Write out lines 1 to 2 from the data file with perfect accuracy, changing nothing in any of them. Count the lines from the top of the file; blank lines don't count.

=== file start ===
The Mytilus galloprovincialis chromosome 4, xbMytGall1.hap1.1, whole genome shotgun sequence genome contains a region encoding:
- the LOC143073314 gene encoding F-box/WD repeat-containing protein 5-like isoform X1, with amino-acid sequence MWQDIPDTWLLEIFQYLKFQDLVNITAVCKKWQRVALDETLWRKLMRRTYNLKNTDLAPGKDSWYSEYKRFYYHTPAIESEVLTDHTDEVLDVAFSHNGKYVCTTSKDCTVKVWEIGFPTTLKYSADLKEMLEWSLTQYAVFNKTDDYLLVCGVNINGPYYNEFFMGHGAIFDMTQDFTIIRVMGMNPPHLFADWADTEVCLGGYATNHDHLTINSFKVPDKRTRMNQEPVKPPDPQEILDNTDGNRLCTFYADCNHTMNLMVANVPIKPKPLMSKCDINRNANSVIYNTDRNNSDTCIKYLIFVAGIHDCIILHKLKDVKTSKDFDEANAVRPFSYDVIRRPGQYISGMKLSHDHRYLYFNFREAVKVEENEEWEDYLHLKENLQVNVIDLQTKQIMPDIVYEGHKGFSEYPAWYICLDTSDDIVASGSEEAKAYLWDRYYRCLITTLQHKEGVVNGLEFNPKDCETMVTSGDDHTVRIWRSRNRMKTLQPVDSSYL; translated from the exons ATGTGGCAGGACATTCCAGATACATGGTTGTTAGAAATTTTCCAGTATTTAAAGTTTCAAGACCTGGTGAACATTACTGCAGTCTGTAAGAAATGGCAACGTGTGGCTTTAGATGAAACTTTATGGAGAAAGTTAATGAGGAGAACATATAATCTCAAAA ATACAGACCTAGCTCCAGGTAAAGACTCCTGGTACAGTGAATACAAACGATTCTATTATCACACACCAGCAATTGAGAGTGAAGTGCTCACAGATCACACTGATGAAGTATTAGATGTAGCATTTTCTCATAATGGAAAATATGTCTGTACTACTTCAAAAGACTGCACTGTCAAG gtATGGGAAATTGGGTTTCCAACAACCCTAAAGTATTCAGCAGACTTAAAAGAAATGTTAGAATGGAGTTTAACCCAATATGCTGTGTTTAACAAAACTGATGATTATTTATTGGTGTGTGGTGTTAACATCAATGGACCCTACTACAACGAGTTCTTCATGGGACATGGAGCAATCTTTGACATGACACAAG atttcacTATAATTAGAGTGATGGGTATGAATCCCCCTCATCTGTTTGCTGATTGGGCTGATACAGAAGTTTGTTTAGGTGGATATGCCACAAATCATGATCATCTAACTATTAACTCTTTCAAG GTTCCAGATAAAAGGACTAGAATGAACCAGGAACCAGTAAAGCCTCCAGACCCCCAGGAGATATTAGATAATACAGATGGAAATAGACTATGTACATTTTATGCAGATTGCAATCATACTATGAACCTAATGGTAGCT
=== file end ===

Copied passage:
The Mytilus galloprovincialis chromosome 4, xbMytGall1.hap1.1, whole genome shotgun sequence genome contains a region encoding:
- the LOC143073314 gene encoding F-box/WD repeat-containing protein 5-like isoform X1, with amino-acid sequence MWQDIPDTWLLEIFQYLKFQDLVNITAVCKKWQRVALDETLWRKLMRRTYNLKNTDLAPGKDSWYSEYKRFYYHTPAIESEVLTDHTDEVLDVAFSHNGKYVCTTSKDCTVKVWEIGFPTTLKYSADLKEMLEWSLTQYAVFNKTDDYLLVCGVNINGPYYNEFFMGHGAIFDMTQDFTIIRVMGMNPPHLFADWADTEVCLGGYATNHDHLTINSFKVPDKRTRMNQEPVKPPDPQEILDNTDGNRLCTFYADCNHTMNLMVANVPIKPKPLMSKCDINRNANSVIYNTDRNNSDTCIKYLIFVAGIHDCIILHKLKDVKTSKDFDEANAVRPFSYDVIRRPGQYISGMKLSHDHRYLYFNFREAVKVEENEEWEDYLHLKENLQVNVIDLQTKQIMPDIVYEGHKGFSEYPAWYICLDTSDDIVASGSEEAKAYLWDRYYRCLITTLQHKEGVVNGLEFNPKDCETMVTSGDDHTVRIWRSRNRMKTLQPVDSSYL; translated from the exons ATGTGGCAGGACATTCCAGATACATGGTTGTTAGAAATTTTCCAGTATTTAAAGTTTCAAGACCTGGTGAACATTACTGCAGTCTGTAAGAAATGGCAACGTGTGGCTTTAGATGAAACTTTATGGAGAAAGTTAATGAGGAGAACATATAATCTCAAAA ATACAGACCTAGCTCCAGGTAAAGACTCCTGGTACAGTGAATACAAACGATTCTATTATCACACACCAGCAATTGAGAGTGAAGTGCTCACAGATCACACTGATGAAGTATTAGATGTAGCATTTTCTCATAATGGAAAATATGTCTGTACTACTTCAAAAGACTGCACTGTCAAG gtATGGGAAATTGGGTTTCCAACAACCCTAAAGTATTCAGCAGACTTAAAAGAAATGTTAGAATGGAGTTTAACCCAATATGCTGTGTTTAACAAAACTGATGATTATTTATTGGTGTGTGGTGTTAACATCAATGGACCCTACTACAACGAGTTCTTCATGGGACATGGAGCAATCTTTGACATGACACAAG atttcacTATAATTAGAGTGATGGGTATGAATCCCCCTCATCTGTTTGCTGATTGGGCTGATACAGAAGTTTGTTTAGGTGGATATGCCACAAATCATGATCATCTAACTATTAACTCTTTCAAG GTTCCAGATAAAAGGACTAGAATGAACCAGGAACCAGTAAAGCCTCCAGACCCCCAGGAGATATTAGATAATACAGATGGAAATAGACTATGTACATTTTATGCAGATTGCAATCATACTATGAACCTAATGGTAGCT